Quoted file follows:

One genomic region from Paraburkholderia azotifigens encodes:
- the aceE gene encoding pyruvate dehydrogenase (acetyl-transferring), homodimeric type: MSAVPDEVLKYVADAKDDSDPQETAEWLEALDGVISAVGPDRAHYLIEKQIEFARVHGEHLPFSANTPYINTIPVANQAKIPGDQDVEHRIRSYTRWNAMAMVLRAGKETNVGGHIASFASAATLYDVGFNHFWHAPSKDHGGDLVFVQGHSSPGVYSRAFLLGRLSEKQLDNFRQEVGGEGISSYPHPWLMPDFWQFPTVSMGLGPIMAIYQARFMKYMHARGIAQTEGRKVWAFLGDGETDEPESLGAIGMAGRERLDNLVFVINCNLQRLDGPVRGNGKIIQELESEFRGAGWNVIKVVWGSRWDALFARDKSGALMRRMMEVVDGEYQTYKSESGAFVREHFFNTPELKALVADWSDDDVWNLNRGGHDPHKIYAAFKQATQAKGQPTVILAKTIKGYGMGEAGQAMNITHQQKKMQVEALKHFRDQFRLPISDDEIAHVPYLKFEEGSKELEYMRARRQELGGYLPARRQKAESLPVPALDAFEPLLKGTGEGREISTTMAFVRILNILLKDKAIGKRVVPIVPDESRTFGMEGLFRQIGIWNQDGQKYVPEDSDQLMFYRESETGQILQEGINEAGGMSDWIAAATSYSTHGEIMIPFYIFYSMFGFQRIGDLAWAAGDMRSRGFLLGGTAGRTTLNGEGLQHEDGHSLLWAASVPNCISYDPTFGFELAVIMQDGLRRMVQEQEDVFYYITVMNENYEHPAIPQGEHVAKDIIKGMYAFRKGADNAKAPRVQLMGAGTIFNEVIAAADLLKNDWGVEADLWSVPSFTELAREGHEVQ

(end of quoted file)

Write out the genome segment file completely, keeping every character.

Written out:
One genomic region from Paraburkholderia azotifigens encodes:
- the aceE gene encoding pyruvate dehydrogenase (acetyl-transferring), homodimeric type: MSAVPDEVLKYVADAKDDSDPQETAEWLEALDGVISAVGPDRAHYLIEKQIEFARVHGEHLPFSANTPYINTIPVANQAKIPGDQDVEHRIRSYTRWNAMAMVLRAGKETNVGGHIASFASAATLYDVGFNHFWHAPSKDHGGDLVFVQGHSSPGVYSRAFLLGRLSEKQLDNFRQEVGGEGISSYPHPWLMPDFWQFPTVSMGLGPIMAIYQARFMKYMHARGIAQTEGRKVWAFLGDGETDEPESLGAIGMAGRERLDNLVFVINCNLQRLDGPVRGNGKIIQELESEFRGAGWNVIKVVWGSRWDALFARDKSGALMRRMMEVVDGEYQTYKSESGAFVREHFFNTPELKALVADWSDDDVWNLNRGGHDPHKIYAAFKQATQAKGQPTVILAKTIKGYGMGEAGQAMNITHQQKKMQVEALKHFRDQFRLPISDDEIAHVPYLKFEEGSKELEYMRARRQELGGYLPARRQKAESLPVPALDAFEPLLKGTGEGREISTTMAFVRILNILLKDKAIGKRVVPIVPDESRTFGMEGLFRQIGIWNQDGQKYVPEDSDQLMFYRESETGQILQEGINEAGGMSDWIAAATSYSTHGEIMIPFYIFYSMFGFQRIGDLAWAAGDMRSRGFLLGGTAGRTTLNGEGLQHEDGHSLLWAASVPNCISYDPTFGFELAVIMQDGLRRMVQEQEDVFYYITVMNENYEHPAIPQGEHVAKDIIKGMYAFRKGADNAKAPRVQLMGAGTIFNEVIAAADLLKNDWGVEADLWSVPSFTELAREGHEVQ